A textbook I'm reading states (talking about the years leading up to the financial crisis):

As long as housing prices increased, these mortgages were secure: the borrower rapidly accumulated equity in the house that could be taken out in a refinance, allowing the mortgage to be repaid.

How would this work exactly? I know that many people took out home equity loans, but I'm not exactly sure how accumulated equity would end up making liabilities easier to pay back.

  • $\begingroup$ What kind of mortgages are being referred to in the text? From the context, it sounds like subprime. $\endgroup$ Apr 3 '19 at 0:49

Say you buy a house for \$100. This is paid with:

  • A \$10 down payment (from your own cash). (This is your equity.)
  • A \$90 loan from a bank at 10% annual interest. (We call this a mortgage loan or more simply a mortgage.)

Notice you're paying a relatively high interest rate of 10% on your mortgage, perhaps because the bank is not very confident that you'll be able to repay the loan.

Say that overnight, the value of the house rises by \$50 to \$150. Now your equity has also risen by \$50, from \$10 to \$60. You can now refinance your mortgage and ask the bank to lower the interest rate on your loan, say to 5%. You are certainly happy to do this refinancing because you'll pay a lower interest rate. And the bank might be willing to oblige because it is now more confident that you'll repay the loan.

  • $\begingroup$ Why is the bank more likely to give a lower interest rate? Is it because if you default the bank would end up with more equity when it takes the home as collateral? $\endgroup$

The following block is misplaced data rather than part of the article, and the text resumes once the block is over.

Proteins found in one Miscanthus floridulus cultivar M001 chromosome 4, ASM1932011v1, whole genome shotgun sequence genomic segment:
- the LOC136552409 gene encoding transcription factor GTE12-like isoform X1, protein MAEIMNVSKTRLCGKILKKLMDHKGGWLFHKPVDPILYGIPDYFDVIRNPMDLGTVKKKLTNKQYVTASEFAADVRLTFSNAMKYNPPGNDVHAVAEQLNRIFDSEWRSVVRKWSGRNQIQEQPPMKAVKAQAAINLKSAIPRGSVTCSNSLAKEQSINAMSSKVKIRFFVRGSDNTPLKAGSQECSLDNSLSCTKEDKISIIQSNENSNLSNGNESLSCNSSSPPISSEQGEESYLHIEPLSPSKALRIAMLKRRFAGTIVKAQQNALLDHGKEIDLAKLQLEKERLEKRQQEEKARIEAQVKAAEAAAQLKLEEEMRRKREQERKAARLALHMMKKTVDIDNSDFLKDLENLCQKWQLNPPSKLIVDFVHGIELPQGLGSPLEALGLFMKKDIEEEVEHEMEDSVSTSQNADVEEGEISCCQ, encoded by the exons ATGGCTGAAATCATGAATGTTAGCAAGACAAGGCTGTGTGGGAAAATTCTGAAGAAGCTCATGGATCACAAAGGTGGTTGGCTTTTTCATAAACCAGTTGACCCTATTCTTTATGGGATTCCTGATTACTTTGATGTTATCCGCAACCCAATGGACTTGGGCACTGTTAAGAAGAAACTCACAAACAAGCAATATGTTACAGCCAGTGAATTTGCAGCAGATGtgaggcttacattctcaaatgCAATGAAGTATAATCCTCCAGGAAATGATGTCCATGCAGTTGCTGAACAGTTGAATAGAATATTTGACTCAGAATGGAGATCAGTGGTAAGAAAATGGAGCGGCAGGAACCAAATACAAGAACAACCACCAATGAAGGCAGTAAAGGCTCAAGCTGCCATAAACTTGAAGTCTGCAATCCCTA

– Vasting
    Apr 3 '19 at 5:18
  • $\begingroup$ @Vasting: Yes. The bank has less to lose if you default as it can seize the house (which is usually posted as collateral). (Also, you're less likely to default anyway because your net worth has just gone up by \$50 overnight.) $\endgroup$
    – user18
    Apr 3 '19 at 5:19
  • $\begingroup$ Could please you elaborate on why the bank is willing to offer you a lower interest rate though. I understand they can afford to, but once you have already signed the loan contract, why would they alter it in your favor? $\endgroup$
    – Giskard
    Apr 15 '19 at 5:50
  • $\begingroup$ @Giskard: Banks have competitors. If Bank A from which you originally borrowed from doesn't want to refinance, then you can always go to Bank B, borrow the same amount but at a lower interest rate and repay Bank A. Now you the customer of banking services have probably been lost to Bank A and captured by Bank B. (In practice, some of both happens. Usually Bank A will refinance, but sometimes it will refuse and you'll go elsewhere.) $\endgroup$
    – user18
    Apr 15 '19 at 5:58
  • 1
    $\begingroup$ @Giskard: I believe most countries have laws mandating the option of early repayment, though possibly at the cost of some fee. $\endgroup$
    – user18
    Apr 15 '19 at 6:17

Let's say that you have a house that you buy for $P$ dollars. You have a mortgage of $M$ dollars. There is a change in the price of housing of $r$ percent. Assuming no transaction costs, the home owner's equity, the value of the house after selling it and repaying the mortgage is then: $$ \max[(1+r)\cdot P - M, 0]$$ because if the mortgage is worth more than the house they can default, and this option makes it so the household has equity of at least zero. There is a second reason a household might default, that they are unable to pay their mortgage. The first reason is called strategic default and the second non-strategic default. In good times, when $r$ is positive, the household has positive home equity and no reason for strategic default. If they are unable to make their mortgage payments (non-strategic default), they can sell their house. This allows them to pocket their home equity, protect their credit, and repay their loan.

In reality, there are complications. The lasting damage to credit scores of a default, the possibility of recourse on a mortgage, losses in house value from foreclosure, and transaction costs all complicate this picture some. But the general idea still holds. Rising house prices give households with cash flow problems the ability to sell their houses rather than default. So the strategic defaulters have no reason to default and the non-strategic defaulters can sell instead of default. This lowers default risk substantially.


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